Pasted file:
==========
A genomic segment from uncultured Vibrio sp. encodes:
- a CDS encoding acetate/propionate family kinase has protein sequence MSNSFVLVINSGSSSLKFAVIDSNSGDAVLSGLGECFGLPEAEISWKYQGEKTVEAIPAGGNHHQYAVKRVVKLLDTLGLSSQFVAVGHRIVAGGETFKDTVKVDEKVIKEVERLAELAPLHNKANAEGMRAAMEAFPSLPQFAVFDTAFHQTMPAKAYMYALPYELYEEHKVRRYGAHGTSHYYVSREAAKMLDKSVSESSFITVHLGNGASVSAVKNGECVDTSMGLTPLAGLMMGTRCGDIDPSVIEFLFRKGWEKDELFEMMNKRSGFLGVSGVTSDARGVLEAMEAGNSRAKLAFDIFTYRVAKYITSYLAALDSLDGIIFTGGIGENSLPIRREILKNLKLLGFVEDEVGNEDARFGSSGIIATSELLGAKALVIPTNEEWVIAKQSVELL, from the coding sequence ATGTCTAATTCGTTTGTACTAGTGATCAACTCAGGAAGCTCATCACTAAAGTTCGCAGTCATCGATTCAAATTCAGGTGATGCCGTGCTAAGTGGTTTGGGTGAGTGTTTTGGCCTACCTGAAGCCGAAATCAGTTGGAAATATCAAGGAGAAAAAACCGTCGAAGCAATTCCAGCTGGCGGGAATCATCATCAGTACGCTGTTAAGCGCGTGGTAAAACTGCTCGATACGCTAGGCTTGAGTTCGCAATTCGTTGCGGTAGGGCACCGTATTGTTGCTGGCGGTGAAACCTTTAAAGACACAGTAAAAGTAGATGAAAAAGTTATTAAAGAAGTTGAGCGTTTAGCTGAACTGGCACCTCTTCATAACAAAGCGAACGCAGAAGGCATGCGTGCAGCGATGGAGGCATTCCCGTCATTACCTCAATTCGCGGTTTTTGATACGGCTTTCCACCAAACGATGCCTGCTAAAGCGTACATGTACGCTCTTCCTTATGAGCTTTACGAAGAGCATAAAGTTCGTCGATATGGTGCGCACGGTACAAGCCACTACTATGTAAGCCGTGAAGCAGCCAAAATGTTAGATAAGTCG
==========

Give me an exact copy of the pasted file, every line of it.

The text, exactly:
A genomic segment from uncultured Vibrio sp. encodes:
- a CDS encoding acetate/propionate family kinase has protein sequence MSNSFVLVINSGSSSLKFAVIDSNSGDAVLSGLGECFGLPEAEISWKYQGEKTVEAIPAGGNHHQYAVKRVVKLLDTLGLSSQFVAVGHRIVAGGETFKDTVKVDEKVIKEVERLAELAPLHNKANAEGMRAAMEAFPSLPQFAVFDTAFHQTMPAKAYMYALPYELYEEHKVRRYGAHGTSHYYVSREAAKMLDKSVSESSFITVHLGNGASVSAVKNGECVDTSMGLTPLAGLMMGTRCGDIDPSVIEFLFRKGWEKDELFEMMNKRSGFLGVSGVTSDARGVLEAMEAGNSRAKLAFDIFTYRVAKYITSYLAALDSLDGIIFTGGIGENSLPIRREILKNLKLLGFVEDEVGNEDARFGSSGIIATSELLGAKALVIPTNEEWVIAKQSVELL, from the coding sequence ATGTCTAATTCGTTTGTACTAGTGATCAACTCAGGAAGCTCATCACTAAAGTTCGCAGTCATCGATTCAAATTCAGGTGATGCCGTGCTAAGTGGTTTGGGTGAGTGTTTTGGCCTACCTGAAGCCGAAATCAGTTGGAAATATCAAGGAGAAAAAACCGTCGAAGCAATTCCAGCTGGCGGGAATCATCATCAGTACGCTGTTAAGCGCGTGGTAAAACTGCTCGATACGCTAGGCTTGAGTTCGCAATTCGTTGCGGTAGGGCACCGTATTGTTGCTGGCGGTGAAACCTTTAAAGACACAGTAAAAGTAGATGAAAAAGTTATTAAAGAAGTTGAGCGTTTAGCTGAACTGGCACCTCTTCATAACAAAGCGAACGCAGAAGGCATGCGTGCAGCGATGGAGGCATTCCCGTCATTACCTCAATTCGCGGTTTTTGATACGGCTTTCCACCAAACGATGCCTGCTAAAGCGTACATGTACGCTCTTCCTTATGAGCTTTACGAAGAGCATAAAGTTCGTCGATATGGTGCGCACGGTACAAGCCACTACTATGTAAGCCGTGAAGCAGCCAAAATGTTAGATAAGTCG